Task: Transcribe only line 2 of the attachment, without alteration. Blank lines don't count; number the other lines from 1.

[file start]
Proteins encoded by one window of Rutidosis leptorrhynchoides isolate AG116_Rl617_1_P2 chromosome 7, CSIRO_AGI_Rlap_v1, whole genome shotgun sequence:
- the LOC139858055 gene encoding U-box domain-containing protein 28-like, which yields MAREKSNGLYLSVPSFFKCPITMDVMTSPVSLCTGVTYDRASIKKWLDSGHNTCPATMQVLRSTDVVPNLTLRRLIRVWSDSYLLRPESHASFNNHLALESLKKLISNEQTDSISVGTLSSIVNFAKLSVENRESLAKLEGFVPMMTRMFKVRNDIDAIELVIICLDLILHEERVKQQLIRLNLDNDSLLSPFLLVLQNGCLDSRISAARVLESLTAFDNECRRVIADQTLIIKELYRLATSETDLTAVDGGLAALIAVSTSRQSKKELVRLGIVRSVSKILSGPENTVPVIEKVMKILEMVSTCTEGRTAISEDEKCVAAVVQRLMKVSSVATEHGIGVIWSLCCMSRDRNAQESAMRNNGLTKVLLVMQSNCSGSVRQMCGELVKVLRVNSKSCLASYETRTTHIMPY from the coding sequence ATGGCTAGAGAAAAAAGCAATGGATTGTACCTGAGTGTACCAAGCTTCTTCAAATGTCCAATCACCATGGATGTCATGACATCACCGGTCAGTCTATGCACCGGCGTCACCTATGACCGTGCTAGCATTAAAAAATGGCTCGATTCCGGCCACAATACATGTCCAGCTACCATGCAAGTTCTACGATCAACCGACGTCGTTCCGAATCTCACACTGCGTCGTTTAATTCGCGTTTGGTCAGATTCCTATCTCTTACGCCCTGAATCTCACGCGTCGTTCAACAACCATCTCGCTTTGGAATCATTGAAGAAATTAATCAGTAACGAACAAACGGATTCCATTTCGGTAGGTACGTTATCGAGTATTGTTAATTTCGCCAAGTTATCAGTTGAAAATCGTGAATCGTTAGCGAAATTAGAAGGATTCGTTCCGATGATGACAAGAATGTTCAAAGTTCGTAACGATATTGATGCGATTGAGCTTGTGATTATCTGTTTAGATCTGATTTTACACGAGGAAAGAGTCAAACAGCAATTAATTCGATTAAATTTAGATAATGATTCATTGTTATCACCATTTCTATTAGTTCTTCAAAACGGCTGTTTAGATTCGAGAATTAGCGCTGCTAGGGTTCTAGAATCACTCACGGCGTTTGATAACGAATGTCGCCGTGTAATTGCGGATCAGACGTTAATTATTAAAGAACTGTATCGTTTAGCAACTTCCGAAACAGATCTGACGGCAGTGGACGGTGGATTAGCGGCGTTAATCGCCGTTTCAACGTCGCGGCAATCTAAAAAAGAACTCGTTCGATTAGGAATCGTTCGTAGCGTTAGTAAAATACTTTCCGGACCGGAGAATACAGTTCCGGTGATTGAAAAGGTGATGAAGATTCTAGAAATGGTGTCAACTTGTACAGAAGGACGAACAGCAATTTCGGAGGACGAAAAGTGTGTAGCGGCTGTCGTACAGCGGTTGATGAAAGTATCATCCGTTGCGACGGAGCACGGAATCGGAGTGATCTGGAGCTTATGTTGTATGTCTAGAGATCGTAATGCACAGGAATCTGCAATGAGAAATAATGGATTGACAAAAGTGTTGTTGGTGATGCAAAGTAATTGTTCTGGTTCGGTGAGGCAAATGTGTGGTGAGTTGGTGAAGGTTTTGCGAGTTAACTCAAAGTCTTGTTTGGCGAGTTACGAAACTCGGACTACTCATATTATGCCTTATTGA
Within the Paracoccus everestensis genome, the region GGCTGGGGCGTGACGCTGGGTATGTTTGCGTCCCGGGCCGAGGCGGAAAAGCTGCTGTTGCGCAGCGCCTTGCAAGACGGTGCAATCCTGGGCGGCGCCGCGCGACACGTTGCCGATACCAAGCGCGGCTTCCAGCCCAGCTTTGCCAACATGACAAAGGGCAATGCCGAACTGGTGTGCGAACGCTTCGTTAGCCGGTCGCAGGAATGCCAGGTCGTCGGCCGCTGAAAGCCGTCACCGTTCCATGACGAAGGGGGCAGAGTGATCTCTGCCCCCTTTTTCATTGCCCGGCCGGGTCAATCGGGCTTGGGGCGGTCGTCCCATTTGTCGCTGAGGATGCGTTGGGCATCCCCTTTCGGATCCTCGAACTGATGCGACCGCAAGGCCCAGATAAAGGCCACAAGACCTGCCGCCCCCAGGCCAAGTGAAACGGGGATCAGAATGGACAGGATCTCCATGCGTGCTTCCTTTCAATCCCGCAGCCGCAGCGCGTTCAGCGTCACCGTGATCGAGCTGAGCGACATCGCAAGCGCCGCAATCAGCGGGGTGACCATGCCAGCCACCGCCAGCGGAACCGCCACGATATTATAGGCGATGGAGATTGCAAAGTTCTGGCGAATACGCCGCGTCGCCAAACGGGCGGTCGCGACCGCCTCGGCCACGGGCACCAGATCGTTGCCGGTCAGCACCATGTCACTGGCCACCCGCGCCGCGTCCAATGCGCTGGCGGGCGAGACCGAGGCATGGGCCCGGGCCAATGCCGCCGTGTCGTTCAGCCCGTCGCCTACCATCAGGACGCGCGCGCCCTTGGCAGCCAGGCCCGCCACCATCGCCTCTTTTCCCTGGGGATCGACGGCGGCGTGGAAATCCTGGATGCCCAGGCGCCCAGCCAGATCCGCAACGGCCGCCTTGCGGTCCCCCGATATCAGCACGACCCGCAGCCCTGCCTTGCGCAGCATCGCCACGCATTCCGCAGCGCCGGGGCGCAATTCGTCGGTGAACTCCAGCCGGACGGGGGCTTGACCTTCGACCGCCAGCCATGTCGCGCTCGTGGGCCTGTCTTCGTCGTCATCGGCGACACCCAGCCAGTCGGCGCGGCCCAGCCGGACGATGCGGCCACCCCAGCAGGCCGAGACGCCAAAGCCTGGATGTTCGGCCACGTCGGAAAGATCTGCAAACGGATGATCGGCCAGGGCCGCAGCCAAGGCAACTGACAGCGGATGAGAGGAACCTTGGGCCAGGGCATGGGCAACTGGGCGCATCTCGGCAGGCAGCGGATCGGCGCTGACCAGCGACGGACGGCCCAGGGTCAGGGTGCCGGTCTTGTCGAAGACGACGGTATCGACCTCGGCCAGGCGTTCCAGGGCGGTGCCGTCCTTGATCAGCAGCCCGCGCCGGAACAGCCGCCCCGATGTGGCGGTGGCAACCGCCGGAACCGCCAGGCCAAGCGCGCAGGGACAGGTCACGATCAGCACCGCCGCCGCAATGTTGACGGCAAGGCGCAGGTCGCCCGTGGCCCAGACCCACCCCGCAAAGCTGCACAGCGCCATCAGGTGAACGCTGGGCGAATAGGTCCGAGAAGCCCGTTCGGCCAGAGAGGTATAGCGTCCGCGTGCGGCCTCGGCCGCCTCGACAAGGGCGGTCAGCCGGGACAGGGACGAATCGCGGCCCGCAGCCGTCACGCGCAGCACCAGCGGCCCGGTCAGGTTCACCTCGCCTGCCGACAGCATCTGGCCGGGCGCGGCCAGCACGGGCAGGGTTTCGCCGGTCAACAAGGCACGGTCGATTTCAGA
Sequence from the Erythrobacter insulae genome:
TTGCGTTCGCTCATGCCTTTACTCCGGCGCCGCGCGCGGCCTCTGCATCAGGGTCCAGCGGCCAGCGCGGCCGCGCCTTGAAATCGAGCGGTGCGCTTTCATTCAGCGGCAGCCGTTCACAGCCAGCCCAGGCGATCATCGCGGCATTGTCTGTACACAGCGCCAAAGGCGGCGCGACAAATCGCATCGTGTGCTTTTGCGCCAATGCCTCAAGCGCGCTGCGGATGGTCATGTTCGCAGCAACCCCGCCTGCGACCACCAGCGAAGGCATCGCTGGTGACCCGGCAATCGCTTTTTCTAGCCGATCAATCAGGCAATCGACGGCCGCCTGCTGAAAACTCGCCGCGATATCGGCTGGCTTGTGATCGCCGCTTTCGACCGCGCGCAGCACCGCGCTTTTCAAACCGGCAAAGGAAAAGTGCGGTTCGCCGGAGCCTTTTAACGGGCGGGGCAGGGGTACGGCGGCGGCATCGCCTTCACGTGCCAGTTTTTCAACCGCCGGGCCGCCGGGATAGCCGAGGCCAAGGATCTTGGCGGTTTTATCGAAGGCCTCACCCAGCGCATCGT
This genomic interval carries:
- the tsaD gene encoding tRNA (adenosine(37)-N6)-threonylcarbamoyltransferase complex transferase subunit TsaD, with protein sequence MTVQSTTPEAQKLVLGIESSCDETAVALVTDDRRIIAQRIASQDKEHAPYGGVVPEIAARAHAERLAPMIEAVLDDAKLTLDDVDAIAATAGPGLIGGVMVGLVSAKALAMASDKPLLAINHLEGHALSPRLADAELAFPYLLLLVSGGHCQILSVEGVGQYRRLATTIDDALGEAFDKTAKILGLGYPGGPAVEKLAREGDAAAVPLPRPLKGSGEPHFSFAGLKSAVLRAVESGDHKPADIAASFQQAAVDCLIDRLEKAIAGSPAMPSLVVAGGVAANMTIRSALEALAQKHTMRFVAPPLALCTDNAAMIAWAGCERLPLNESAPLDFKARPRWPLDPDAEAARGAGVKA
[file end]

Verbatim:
- the LOC139858055 gene encoding U-box domain-containing protein 28-like, which yields MAREKSNGLYLSVPSFFKCPITMDVMTSPVSLCTGVTYDRASIKKWLDSGHNTCPATMQVLRSTDVVPNLTLRRLIRVWSDSYLLRPESHASFNNHLALESLKKLISNEQTDSISVGTLSSIVNFAKLSVENRESLAKLEGFVPMMTRMFKVRNDIDAIELVIICLDLILHEERVKQQLIRLNLDNDSLLSPFLLVLQNGCLDSRISAARVLESLTAFDNECRRVIADQTLIIKELYRLATSETDLTAVDGGLAALIAVSTSRQSKKELVRLGIVRSVSKILSGPENTVPVIEKVMKILEMVSTCTEGRTAISEDEKCVAAVVQRLMKVSSVATEHGIGVIWSLCCMSRDRNAQESAMRNNGLTKVLLVMQSNCSGSVRQMCGELVKVLRVNSKSCLASYETRTTHIMPY from the coding sequence ATGGCTAGAGAAAAAAGCAATGGATTGTACCTGAGTGTACCAAGCTTCTTCAAATGTCCAATCACCATGGATGTCATGACATCACCGGTCAGTCTATGCACCGGCGTCACCTATGACCGTGCTAGCATTAAAAAATGGCTCGATTCCGGCCACAATACATGTCCAGCTACCATGCAAGTTCTACGATCAACCGACGTCGTTCCGAATCTCACACTGCGTCGTTTAATTCGCGTTTGGTCAGATTCCTATCTCTTACGCCCTGAATCTCACGCGTCGTTCAACAACCATCTCGCTTTGGAATCATTGAAGAAATTAATCAGTAACGAACAAACGGATTCCATTTCGGTAGGTACGTTATCGAGTATTGTTAATTTCGCCAAGTTATCAGTTGAAAATCGTGAATCGTTAGCGAAATTAGAAGGATTCGTTCCGATGATGACAAGAATGTTCAAAGTTCGTAACGATATTGATGCGATTGAGCTTGTGATTATCTGTTTAGATCTGATTTTACACGAGGAAAGAGTCAAACAGCAATTAATTCGATTAAATTTAGATAATGATTCATTGTTATCACCATTTCTATTAGTTCTTCAAAACGGCTGTTTAGATTCGAGAATTAGCGCTGCTAGGGTTCTAGAATCACTCACGGCGTTTGATAACGAATGTCGCCGTGTAATTGCGGATCAGACGTTAATTATTAAAGAACTGTATCGTTTAGCAACTTCCGAAACAGATCTGACGGCAGTGGACGGTGGATTAGCGGCGTTAATCGCCGTTTCAACGTCGCGGCAATCTAAAAAAGAACTCGTTCGATTAGGAATCGTTCGTAGCGTTAGTAAAATACTTTCCGGACCGGAGAATACAGTTCCGGTGATTGAAAAGGTGATGAAGATTCTAGAAATGGTGTCAACTTGTACAGAAGGACGAACAGCAATTTCGGAGGACGAAAAGTGTGTAGCGGCTGTCGTACAGCGGTTGATGAAAGTATCATCCGTTGCGACGGAGCACGGAATCGGAGTGATCTGGAGCTTATGTTGTATGTCTAGAGATCGTAATGCACAGGAATCTGCAATGAGAAATAATGGATTGACAAAAGTGTTGTTGGTGATGCAAAGTAATTGTTCTGGTTCGGTGAGGCAAATGTGTGGTGAGTTGGTGAAGGTTTTGCGAGTTAACTCAAAGTCTTGTTTGGCGAGTTACGAAACTCGGACTACTCATATTATGCCTTATTGA